The scenery outweighs the story in Matt Dillon's directorial debut.

Somewhere east of the heart of darkness (deep in the left ventricle of evil, perhaps? Or by the spleen?), an American con man, played by Matt Dillon, complains that there's a monkey in his Phnom Penh hotel room. He didn't pay for the monkey; he wanted air-conditioning instead; and the little simian even stole his dark glasses. The hotelier (GĂ©rard Depardieu) is not impressed by the complaints; to him, crumbling in the heat and humidity with his hotel, the monkey's a bonuslike a cable channel that mysteriously works and you're getting for free.

In his directorial debut, City of Ghosts (which opens Friday, May 9 at the Metro), Dillon shares Depardieu's same friendly shrugging-shoulders lassitude. Ghosts is not an original or well-told crime movie, but it does takes time to appreciate the scenery. Dillon's character is on the lam from American authorities following a big insurance-fraud scam. He's after his share of the loot from his boss (James Caan, who looks enormously pleased to make an entrance wearing a saronglike Brando in Apocalypse Now minus 200 pounds). There's a girl (Natascha McElhone from Solaris), and there are several oh-so-predictable plot twists before Dillon's mug eventually discovers What's Truly Important in Life.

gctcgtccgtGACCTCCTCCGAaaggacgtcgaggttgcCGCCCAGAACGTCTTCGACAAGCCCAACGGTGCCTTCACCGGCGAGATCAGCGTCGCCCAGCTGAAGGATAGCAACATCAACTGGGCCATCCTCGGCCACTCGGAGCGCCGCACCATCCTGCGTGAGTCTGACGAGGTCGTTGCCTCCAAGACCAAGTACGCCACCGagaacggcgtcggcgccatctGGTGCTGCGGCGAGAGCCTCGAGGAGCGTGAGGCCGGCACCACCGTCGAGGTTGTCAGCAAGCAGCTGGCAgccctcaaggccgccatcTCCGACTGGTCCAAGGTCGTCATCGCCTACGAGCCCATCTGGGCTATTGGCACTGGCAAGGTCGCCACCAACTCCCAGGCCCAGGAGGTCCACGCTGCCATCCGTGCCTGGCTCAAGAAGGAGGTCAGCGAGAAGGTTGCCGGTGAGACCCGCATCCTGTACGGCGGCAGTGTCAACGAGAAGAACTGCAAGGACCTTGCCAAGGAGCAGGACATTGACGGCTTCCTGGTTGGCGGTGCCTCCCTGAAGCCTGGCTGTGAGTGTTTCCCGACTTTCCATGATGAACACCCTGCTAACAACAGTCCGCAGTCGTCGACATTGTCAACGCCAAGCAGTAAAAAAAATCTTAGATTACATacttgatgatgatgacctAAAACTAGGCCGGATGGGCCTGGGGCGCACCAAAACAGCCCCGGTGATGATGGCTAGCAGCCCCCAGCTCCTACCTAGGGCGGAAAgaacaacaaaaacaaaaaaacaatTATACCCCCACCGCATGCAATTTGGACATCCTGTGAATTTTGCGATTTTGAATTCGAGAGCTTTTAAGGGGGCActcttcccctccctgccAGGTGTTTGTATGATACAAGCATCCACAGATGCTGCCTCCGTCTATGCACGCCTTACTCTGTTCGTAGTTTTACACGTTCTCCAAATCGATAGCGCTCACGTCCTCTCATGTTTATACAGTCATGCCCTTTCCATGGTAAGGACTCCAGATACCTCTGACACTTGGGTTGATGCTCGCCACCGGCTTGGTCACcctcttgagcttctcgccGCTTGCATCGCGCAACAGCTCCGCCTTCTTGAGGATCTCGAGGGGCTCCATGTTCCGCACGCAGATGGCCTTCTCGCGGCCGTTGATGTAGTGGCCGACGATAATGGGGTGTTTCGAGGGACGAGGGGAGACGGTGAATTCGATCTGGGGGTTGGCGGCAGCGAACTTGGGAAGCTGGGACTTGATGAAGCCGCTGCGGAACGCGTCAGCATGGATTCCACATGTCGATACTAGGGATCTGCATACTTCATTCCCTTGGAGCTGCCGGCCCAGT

Siddhartha it's not, but a crook's crooked path to enlightenment needn't be taken too seriously. In addition to the monkey, there's a python (room service!), a gang of Russian mobsters, and a gaggle of Lonely Planet guide waste cases who take our hero to a moonlight rave in the ruins. Evidently a Southeast Asian trekker between his movie projects, Dillon seems to have cobbled the script together from things he has seen, experienced, and read. Then, one feels, it rained really, really hard on that script, seriously blurring the ink, and Dillon never got the pages to come unstuck.

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